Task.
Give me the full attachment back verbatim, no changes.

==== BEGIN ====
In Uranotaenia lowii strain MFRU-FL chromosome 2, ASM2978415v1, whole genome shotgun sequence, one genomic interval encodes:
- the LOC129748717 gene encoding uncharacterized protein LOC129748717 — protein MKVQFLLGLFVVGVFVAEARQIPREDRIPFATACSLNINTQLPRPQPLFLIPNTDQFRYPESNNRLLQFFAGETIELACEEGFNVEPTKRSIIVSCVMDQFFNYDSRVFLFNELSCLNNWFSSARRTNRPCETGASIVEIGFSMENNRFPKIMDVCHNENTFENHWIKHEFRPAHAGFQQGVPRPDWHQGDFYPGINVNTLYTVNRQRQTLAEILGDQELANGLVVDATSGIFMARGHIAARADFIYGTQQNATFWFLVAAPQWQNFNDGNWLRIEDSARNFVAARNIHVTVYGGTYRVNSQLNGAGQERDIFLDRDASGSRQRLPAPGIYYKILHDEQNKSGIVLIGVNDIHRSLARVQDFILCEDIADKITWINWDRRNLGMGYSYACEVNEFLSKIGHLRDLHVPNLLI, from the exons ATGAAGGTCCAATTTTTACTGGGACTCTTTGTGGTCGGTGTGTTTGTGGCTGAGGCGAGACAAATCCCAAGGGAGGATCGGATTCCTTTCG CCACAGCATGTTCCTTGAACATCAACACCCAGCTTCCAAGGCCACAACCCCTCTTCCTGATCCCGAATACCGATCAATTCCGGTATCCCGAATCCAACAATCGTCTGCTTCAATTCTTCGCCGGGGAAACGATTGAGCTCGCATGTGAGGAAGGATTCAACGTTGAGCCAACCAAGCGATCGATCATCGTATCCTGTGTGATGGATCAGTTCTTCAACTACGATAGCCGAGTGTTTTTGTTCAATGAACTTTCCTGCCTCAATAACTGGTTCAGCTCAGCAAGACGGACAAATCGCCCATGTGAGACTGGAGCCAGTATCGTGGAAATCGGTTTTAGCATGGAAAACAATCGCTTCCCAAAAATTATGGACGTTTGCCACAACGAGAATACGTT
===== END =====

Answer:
In Uranotaenia lowii strain MFRU-FL chromosome 2, ASM2978415v1, whole genome shotgun sequence, one genomic interval encodes:
- the LOC129748717 gene encoding uncharacterized protein LOC129748717 — protein MKVQFLLGLFVVGVFVAEARQIPREDRIPFATACSLNINTQLPRPQPLFLIPNTDQFRYPESNNRLLQFFAGETIELACEEGFNVEPTKRSIIVSCVMDQFFNYDSRVFLFNELSCLNNWFSSARRTNRPCETGASIVEIGFSMENNRFPKIMDVCHNENTFENHWIKHEFRPAHAGFQQGVPRPDWHQGDFYPGINVNTLYTVNRQRQTLAEILGDQELANGLVVDATSGIFMARGHIAARADFIYGTQQNATFWFLVAAPQWQNFNDGNWLRIEDSARNFVAARNIHVTVYGGTYRVNSQLNGAGQERDIFLDRDASGSRQRLPAPGIYYKILHDEQNKSGIVLIGVNDIHRSLARVQDFILCEDIADKITWINWDRRNLGMGYSYACEVNEFLSKIGHLRDLHVPNLLI, from the exons ATGAAGGTCCAATTTTTACTGGGACTCTTTGTGGTCGGTGTGTTTGTGGCTGAGGCGAGACAAATCCCAAGGGAGGATCGGATTCCTTTCG CCACAGCATGTTCCTTGAACATCAACACCCAGCTTCCAAGGCCACAACCCCTCTTCCTGATCCCGAATACCGATCAATTCCGGTATCCCGAATCCAACAATCGTCTGCTTCAATTCTTCGCCGGGGAAACGATTGAGCTCGCATGTGAGGAAGGATTCAACGTTGAGCCAACCAAGCGATCGATCATCGTATCCTGTGTGATGGATCAGTTCTTCAACTACGATAGCCGAGTGTTTTTGTTCAATGAACTTTCCTGCCTCAATAACTGGTTCAGCTCAGCAAGACGGACAAATCGCCCATGTGAGACTGGAGCCAGTATCGTGGAAATCGGTTTTAGCATGGAAAACAATCGCTTCCCAAAAATTATGGACGTTTGCCACAACGAGAATACGTT